I finished NaNoWriMo!

I just uploaded 50,000 plus words of a new novel to the NaNoWriMo website and have been proclaimed an official winner! Whoo hoo! And to celebrate I’m posting Chapter 7 of Halley and the Mermaid. Thanks again for continuing to read along!


 Halley and the Mermaid

Chapter 7

I woke around midnight and at first I didn’t know where I was. I’d fallen asleep with Annabelle’s diary still on my pillow. I put it back in the treasure box and slid it under my bed. I looked out the window and saw that the sky wasn’t quite dark because of the Summer Dim. They call it that here in Scotland because it stays light almost as long as it does in Alaska in the summer. I thought about getting back in bed and trying to fall back asleep again but I knew it was no use. I quietly crept down the ladder of the loft. I saw that the kitchen door was slightly ajar and I looked out the window. Dad was awake and I could see him in the moonlight. I grabbed a jacket off the peg on the wall and went out the door. He was sitting in a lawn chair, with a pair of binoculars pointed at the moon.
“Hey Halley, you couldn’t sleep either? With the light from the sky it almost seems like daylight…”
“Yeah Dad, it’s really beautiful.”
“Grab a chair and come sit with your old man awhile.”
“You’re not that old”, I laughed as I pulled a chair up next to him. He handed the binoculars to me.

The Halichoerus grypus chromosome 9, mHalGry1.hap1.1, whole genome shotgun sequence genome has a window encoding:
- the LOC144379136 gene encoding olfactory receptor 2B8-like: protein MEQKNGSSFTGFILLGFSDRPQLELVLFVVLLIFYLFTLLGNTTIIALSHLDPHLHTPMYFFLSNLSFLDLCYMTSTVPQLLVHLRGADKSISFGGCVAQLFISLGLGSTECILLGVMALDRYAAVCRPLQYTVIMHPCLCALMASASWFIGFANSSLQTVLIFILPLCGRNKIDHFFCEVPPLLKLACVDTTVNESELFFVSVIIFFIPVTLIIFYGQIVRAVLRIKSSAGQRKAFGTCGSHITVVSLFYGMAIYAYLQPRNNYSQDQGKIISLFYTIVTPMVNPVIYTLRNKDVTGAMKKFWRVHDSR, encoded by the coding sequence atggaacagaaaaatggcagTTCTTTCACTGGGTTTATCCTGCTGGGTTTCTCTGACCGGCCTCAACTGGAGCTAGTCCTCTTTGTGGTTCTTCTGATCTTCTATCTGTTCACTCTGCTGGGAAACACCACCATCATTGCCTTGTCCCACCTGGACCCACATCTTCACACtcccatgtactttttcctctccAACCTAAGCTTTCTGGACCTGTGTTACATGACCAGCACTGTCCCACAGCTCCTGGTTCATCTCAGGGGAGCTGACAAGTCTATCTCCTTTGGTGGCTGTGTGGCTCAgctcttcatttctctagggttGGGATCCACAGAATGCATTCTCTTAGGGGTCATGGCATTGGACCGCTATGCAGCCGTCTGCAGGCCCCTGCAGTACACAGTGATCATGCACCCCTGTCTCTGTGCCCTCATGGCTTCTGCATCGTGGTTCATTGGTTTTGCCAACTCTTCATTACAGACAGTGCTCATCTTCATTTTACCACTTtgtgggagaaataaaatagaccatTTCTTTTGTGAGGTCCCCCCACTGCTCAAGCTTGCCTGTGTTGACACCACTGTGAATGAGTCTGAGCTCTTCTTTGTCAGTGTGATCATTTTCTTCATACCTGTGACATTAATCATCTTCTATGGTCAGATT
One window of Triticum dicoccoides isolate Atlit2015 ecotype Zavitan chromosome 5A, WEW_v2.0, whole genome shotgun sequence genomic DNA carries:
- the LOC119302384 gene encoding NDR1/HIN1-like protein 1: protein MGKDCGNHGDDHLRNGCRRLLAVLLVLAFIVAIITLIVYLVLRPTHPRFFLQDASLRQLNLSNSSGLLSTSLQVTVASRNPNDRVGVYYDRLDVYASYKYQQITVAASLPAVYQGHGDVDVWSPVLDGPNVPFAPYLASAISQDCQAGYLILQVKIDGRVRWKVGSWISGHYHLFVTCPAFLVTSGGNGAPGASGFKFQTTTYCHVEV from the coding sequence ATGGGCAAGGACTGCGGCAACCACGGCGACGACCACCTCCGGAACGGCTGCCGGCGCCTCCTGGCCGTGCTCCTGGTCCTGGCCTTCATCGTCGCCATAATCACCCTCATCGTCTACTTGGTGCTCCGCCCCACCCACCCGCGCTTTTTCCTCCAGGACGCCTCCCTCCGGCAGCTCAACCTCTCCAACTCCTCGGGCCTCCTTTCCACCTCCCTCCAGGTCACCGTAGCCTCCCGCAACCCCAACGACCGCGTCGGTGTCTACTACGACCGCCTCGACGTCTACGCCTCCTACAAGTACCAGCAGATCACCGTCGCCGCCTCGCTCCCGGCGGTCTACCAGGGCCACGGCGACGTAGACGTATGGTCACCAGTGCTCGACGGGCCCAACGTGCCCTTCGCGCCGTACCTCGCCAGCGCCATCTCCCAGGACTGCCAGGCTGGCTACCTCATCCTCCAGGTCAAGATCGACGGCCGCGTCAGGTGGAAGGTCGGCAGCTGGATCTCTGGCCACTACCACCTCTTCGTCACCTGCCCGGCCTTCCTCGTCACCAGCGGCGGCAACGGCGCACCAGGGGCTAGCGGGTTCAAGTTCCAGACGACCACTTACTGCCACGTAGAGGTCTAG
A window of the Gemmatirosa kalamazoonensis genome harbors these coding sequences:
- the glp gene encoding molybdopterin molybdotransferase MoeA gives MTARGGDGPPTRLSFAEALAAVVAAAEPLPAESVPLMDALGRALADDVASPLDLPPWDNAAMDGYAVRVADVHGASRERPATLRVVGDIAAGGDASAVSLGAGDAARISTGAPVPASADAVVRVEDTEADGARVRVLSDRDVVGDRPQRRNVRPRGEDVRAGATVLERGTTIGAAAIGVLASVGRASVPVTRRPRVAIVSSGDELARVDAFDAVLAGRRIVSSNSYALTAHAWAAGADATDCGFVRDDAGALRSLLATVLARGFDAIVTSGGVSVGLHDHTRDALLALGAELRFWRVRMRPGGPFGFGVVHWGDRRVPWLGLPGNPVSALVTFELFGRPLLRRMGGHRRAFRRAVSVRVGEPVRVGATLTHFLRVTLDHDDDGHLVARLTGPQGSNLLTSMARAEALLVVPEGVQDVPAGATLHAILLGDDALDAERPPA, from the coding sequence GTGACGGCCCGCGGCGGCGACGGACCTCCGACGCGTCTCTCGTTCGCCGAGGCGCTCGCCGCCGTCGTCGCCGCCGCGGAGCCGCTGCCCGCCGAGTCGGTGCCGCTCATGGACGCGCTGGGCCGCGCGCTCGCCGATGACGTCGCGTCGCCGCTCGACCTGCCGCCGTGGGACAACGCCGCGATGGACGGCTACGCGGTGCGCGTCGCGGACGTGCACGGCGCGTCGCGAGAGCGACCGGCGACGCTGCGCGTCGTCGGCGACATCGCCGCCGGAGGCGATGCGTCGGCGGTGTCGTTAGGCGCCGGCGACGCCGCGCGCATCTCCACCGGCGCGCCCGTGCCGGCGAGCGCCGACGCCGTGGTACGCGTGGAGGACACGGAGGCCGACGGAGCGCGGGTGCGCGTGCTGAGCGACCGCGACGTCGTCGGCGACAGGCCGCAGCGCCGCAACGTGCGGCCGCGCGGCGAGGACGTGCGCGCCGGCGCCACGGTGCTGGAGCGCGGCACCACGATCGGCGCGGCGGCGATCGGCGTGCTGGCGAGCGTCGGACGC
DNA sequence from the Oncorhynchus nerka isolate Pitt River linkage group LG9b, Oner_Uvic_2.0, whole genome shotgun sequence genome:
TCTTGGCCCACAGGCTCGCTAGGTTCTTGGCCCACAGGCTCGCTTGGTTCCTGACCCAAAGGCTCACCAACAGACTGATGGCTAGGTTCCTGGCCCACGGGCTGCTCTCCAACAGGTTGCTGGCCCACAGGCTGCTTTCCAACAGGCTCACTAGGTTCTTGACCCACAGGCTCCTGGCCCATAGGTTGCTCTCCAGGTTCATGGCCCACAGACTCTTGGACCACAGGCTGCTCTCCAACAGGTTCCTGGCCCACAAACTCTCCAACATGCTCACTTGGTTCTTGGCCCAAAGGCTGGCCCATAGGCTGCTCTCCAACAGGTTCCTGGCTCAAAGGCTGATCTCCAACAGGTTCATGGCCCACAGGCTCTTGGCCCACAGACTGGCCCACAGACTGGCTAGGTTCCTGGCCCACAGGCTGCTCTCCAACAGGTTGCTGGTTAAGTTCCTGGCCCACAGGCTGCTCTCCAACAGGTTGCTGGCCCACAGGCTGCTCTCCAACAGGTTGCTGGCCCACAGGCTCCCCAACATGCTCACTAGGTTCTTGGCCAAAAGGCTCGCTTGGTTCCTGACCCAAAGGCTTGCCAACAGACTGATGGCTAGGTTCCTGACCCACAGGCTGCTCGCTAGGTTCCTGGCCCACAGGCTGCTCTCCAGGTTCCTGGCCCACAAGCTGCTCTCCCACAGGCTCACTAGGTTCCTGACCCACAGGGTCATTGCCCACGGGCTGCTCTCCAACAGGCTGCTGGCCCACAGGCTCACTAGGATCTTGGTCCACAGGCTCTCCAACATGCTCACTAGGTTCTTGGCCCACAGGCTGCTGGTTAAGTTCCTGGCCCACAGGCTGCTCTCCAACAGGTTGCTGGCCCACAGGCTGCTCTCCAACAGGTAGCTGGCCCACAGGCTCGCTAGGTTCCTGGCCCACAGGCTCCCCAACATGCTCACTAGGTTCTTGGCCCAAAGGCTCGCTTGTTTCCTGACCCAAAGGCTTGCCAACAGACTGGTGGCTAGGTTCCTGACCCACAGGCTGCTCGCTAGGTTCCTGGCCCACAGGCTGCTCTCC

“If you look right there, near the teapot, you can see the teaspoon tonight!”
“That’s a silly name for a constellation.”
“I know, it was probably a British astronomer who named it.”
“I thought maybe you named it, Dad!”
“No, I haven’t discovered anything to name yet. Maybe someday… Hey, speaking of discovering, why don’t you come with me tomorrow to Callanish. I need to figure out where to place the telescopes and cameras for next month’s full moon. It’s the one we’ve been waiting for! I’ll lend you my camera and you can take some pictures.”
“That sounds like fun, Dad. I’d like that.”
“Good, it’s a date. I’ll pack one of my famous picnic lunches for us.”
“Very funny, Dad. You always pack the same thing. Turkey sandwiches and apples.”
“That’s why it’s famous, honey. You know just what to expect.”
We sat quietly for a while longer. Dad told me a long time ago that he thinks he became an astronomer to give himself something to do when he couldn’t sleep at night. I wished that I could tell him about the diary and Annabelle and the letter to Genevieve. I was so confused by how I was feeling. It seemed like something that I should share with my mother but I didn’t want to and I wasn’t sure why.
“Are you alright Halley? You seem kind of sad tonight.”
“Yeah, I’m okay Dad. I think I’ll go back to bed and see if I can sleep. Are you staying up?”
“Just a little longer. Maybe I’ll discover something new tonight.”
I went inside, climbed back up the ladder and hoped that I could sleep.

The next morning Dad and I drove to the Callanish standing stones. He was happy that I had come with him and he wanted to tell me all about the history of the area.
“These stones were placed around 3000 years B.C. by people in the Stone Age and-”
“I know, Dad” I interrupted. “Jonathan told me about them.”